Min. no. Max. no. Decision Condition Test-cases Test-cases outcome outcome √ DC 2 2 × √ DC/R n+1 2n × √ √‡ FPC 2 2n √ √ MC/DC n+1 2n ‡ Correlated, Correlated and Independent

Table 1. Summary of test criteria

The criteria described above have a hierarchy among them. For example, any test-set that satisfies MC/DC coverage will also satisfy DC coverage. Formally, a criterion C 1 subsumes C2 if, for every program P and specification S, every test-set that satisfies C1 also satisfies C2 . However, it is not guaranteed if C 1 subsumes C2 , then C1 is more effective than C2 for every program [6].

2.2. Types of Faults One way to study the fault detection effectiveness is to define a set of faults that occur in real life situations and use them to generate the subject implementations from the specification. In the past various types of faults were defined and used to study effectiveness of test criteria; for example, see [14, 20, 24, 27, 30]. An analysis of various fault classes and the hierarchy among them is presented in [13, 26]. We have considered the following four faults in our empirical study: • Associative Shift Fault (ASF): A Boolean expression is replaced by one in which the association between conditions is incorrect; for example, X ∧ (Y ∨ Z) could be replaced by X ∧ Y ∨ Z. As the ‘∧’ operator has higher precedence over ‘∨’ operator, the second expression is equivalent to (X ∧ Y ) ∨ Z. • Expression Negation Fault (ENF): A Boolean expression is replaced by its negation, for example, X ∧ (Y ∨ Z) by X ∧ ¬(Y ∨ Z). • Operator Reference Fault (ORF): A Boolean operator is replaced by another, for example, X ∧ Y by X ∨ Y . • Variable Negation Fault (VNF): A Boolean condition X is replaced by another variable ¬X. VNF only considers the atomic condition and is different from ENF,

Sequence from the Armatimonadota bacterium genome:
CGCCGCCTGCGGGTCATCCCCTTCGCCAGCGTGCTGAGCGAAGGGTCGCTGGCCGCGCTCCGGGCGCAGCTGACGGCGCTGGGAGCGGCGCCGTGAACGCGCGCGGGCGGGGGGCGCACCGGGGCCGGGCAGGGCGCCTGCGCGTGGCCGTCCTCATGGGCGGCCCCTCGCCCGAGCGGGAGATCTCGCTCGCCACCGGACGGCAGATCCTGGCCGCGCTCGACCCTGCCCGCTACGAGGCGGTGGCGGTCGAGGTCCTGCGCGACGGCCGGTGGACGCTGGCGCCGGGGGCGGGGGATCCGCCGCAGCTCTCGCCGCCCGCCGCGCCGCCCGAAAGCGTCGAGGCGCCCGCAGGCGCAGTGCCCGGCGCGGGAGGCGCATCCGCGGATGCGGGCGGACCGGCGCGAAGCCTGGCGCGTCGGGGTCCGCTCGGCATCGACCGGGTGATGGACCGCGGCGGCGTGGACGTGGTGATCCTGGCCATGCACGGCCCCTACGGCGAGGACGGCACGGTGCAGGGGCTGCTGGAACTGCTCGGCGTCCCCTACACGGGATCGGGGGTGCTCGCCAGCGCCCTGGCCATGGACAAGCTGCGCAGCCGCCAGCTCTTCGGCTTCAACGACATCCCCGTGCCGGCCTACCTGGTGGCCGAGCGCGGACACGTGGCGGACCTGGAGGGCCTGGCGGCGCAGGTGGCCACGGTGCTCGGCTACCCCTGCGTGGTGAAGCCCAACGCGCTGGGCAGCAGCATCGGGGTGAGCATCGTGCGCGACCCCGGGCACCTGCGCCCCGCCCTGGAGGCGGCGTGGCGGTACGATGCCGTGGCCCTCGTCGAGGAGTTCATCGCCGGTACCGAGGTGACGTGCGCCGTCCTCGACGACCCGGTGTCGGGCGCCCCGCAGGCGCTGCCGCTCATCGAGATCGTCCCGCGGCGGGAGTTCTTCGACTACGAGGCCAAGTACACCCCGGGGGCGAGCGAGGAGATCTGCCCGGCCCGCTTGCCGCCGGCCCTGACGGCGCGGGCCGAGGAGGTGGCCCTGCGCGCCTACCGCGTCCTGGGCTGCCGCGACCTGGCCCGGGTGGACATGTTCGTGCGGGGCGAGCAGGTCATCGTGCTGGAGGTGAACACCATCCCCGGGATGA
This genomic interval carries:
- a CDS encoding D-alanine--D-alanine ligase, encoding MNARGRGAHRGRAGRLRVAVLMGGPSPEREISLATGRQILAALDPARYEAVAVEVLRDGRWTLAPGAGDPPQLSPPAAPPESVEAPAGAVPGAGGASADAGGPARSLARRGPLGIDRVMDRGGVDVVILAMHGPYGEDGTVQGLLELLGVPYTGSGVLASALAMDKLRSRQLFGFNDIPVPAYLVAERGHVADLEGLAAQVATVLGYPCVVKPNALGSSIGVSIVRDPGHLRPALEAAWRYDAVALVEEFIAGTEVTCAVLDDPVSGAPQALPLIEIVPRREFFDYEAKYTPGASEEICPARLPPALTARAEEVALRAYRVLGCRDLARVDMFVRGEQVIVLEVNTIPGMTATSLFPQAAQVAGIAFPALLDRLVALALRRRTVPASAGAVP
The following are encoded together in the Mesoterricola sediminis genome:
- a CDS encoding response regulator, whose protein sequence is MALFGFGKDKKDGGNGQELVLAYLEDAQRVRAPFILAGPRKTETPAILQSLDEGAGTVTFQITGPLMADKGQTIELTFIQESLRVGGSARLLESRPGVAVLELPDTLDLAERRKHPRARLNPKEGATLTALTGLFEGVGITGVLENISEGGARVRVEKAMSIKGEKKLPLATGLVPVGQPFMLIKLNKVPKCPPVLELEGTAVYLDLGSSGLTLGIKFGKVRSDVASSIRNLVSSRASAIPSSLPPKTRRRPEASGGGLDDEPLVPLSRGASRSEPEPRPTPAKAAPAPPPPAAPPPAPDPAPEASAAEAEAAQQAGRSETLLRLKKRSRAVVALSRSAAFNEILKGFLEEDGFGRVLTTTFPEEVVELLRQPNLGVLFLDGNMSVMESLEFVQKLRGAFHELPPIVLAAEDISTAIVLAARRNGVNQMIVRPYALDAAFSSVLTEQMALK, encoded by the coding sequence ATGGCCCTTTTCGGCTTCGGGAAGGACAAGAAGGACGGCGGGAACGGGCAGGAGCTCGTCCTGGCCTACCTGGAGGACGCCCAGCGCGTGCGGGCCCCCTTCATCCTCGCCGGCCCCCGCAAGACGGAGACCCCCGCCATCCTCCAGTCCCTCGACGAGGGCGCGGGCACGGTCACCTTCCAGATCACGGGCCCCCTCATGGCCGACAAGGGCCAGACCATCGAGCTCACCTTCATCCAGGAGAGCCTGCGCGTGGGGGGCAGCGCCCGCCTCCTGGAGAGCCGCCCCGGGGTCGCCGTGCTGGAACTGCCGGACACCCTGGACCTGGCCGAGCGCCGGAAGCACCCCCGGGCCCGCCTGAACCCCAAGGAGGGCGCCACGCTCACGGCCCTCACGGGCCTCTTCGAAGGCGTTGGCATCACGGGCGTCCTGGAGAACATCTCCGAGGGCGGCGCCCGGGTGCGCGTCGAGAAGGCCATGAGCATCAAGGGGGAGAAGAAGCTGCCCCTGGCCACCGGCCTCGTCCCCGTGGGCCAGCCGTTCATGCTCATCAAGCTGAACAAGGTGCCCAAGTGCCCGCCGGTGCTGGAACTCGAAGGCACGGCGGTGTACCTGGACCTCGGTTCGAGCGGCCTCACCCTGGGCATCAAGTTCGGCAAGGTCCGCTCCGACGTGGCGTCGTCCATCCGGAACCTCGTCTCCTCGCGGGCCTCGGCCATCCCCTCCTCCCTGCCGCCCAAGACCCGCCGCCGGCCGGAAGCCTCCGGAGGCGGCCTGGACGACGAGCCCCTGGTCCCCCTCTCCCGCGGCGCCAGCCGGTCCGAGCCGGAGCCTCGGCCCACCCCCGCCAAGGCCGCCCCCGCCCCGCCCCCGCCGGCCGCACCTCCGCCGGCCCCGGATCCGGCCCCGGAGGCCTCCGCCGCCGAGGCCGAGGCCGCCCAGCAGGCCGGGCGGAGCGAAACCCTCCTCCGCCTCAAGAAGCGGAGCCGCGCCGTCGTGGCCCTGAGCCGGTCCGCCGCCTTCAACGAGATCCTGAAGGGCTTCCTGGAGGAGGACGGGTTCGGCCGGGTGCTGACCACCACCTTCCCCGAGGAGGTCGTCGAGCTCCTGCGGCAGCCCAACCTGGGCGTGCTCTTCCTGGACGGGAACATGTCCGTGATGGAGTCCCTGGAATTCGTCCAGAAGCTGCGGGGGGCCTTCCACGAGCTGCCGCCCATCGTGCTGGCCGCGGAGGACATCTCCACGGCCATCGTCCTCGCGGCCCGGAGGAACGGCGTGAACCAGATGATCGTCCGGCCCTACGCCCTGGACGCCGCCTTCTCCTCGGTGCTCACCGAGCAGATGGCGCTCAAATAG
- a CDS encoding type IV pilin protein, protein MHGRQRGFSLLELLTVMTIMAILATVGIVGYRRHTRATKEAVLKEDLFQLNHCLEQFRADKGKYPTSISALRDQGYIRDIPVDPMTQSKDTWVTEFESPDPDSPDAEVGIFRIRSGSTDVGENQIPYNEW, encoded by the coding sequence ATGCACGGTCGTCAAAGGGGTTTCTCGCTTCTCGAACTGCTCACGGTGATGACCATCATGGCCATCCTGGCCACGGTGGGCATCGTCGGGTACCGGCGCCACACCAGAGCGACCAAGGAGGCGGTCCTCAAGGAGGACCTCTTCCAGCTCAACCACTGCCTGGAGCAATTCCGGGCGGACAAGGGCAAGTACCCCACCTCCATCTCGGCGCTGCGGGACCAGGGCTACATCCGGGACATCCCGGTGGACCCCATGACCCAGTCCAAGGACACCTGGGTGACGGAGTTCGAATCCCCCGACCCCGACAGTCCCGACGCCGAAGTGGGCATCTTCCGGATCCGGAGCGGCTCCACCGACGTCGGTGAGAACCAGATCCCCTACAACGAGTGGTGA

which changes the logical sub-expression excluding the conditions. During the analysis only one fault is introduced at a time. In a real life scenario, more than one fault can be present at the same or other control points. However, research into the ‘fault coupling effect’ by Offutt [16] supports the hypothesis that complex faults are coupled to simple faults in such a way that a test data set that detects all simple faults in a program will detect a high percentage of the complex faults.